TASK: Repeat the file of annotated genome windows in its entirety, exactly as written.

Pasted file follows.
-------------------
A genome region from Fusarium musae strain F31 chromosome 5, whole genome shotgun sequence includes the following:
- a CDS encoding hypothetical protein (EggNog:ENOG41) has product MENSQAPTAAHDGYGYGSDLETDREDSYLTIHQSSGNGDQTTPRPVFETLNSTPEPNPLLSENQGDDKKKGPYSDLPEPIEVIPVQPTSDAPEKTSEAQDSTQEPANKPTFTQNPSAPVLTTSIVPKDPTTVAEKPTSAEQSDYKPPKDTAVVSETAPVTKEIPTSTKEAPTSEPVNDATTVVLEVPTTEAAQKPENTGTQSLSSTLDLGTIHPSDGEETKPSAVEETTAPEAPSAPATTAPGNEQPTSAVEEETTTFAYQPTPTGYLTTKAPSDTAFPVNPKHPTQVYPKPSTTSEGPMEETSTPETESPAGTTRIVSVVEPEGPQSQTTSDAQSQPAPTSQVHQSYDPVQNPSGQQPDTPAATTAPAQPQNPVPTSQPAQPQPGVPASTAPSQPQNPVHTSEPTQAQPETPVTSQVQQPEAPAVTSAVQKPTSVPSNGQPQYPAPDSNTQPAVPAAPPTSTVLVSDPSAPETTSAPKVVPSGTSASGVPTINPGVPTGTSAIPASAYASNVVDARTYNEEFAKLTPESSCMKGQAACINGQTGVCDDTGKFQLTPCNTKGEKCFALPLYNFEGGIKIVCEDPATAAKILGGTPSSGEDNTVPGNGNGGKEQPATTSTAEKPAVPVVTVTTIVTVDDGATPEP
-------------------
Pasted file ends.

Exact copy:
A genome region from Fusarium musae strain F31 chromosome 5, whole genome shotgun sequence includes the following:
- a CDS encoding hypothetical protein (EggNog:ENOG41) has product MENSQAPTAAHDGYGYGSDLETDREDSYLTIHQSSGNGDQTTPRPVFETLNSTPEPNPLLSENQGDDKKKGPYSDLPEPIEVIPVQPTSDAPEKTSEAQDSTQEPANKPTFTQNPSAPVLTTSIVPKDPTTVAEKPTSAEQSDYKPPKDTAVVSETAPVTKEIPTSTKEAPTSEPVNDATTVVLEVPTTEAAQKPENTGTQSLSSTLDLGTIHPSDGEETKPSAVEETTAPEAPSAPATTAPGNEQPTSAVEEETTTFAYQPTPTGYLTTKAPSDTAFPVNPKHPTQVYPKPSTTSEGPMEETSTPETESPAGTTRIVSVVEPEGPQSQTTSDAQSQPAPTSQVHQSYDPVQNPSGQQPDTPAATTAPAQPQNPVPTSQPAQPQPGVPASTAPSQPQNPVHTSEPTQAQPETPVTSQVQQPEAPAVTSAVQKPTSVPSNGQPQYPAPDSNTQPAVPAAPPTSTVLVSDPSAPETTSAPKVVPSGTSASGVPTINPGVPTGTSAIPASAYASNVVDARTYNEEFAKLTPESSCMKGQAACINGQTGVCDDTGKFQLTPCNTKGEKCFALPLYNFEGGIKIVCEDPATAAKILGGTPSSGEDNTVPGNGNGGKEQPATTSTAEKPAVPVVTVTTIVTVDDGATPEP